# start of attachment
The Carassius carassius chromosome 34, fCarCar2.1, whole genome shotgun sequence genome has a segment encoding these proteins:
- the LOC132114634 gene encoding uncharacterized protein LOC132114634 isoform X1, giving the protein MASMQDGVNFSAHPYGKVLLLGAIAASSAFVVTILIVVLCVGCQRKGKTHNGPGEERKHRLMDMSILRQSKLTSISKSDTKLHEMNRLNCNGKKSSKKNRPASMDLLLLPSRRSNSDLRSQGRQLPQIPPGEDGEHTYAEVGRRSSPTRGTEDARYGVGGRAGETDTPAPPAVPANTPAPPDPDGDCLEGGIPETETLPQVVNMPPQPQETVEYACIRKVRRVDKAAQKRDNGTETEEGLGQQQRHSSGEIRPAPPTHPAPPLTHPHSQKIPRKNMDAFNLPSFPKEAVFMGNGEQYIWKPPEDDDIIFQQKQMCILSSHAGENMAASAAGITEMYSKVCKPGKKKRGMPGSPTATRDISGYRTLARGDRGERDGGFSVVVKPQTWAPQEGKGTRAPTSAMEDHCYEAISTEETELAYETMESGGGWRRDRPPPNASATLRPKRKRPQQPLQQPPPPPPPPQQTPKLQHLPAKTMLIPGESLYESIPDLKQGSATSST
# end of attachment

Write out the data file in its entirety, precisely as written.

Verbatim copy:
The Carassius carassius chromosome 34, fCarCar2.1, whole genome shotgun sequence genome has a segment encoding these proteins:
- the LOC132114634 gene encoding uncharacterized protein LOC132114634 isoform X1, giving the protein MASMQDGVNFSAHPYGKVLLLGAIAASSAFVVTILIVVLCVGCQRKGKTHNGPGEERKHRLMDMSILRQSKLTSISKSDTKLHEMNRLNCNGKKSSKKNRPASMDLLLLPSRRSNSDLRSQGRQLPQIPPGEDGEHTYAEVGRRSSPTRGTEDARYGVGGRAGETDTPAPPAVPANTPAPPDPDGDCLEGGIPETETLPQVVNMPPQPQETVEYACIRKVRRVDKAAQKRDNGTETEEGLGQQQRHSSGEIRPAPPTHPAPPLTHPHSQKIPRKNMDAFNLPSFPKEAVFMGNGEQYIWKPPEDDDIIFQQKQMCILSSHAGENMAASAAGITEMYSKVCKPGKKKRGMPGSPTATRDISGYRTLARGDRGERDGGFSVVVKPQTWAPQEGKGTRAPTSAMEDHCYEAISTEETELAYETMESGGGWRRDRPPPNASATLRPKRKRPQQPLQQPPPPPPPPQQTPKLQHLPAKTMLIPGESLYESIPDLKQGSATSST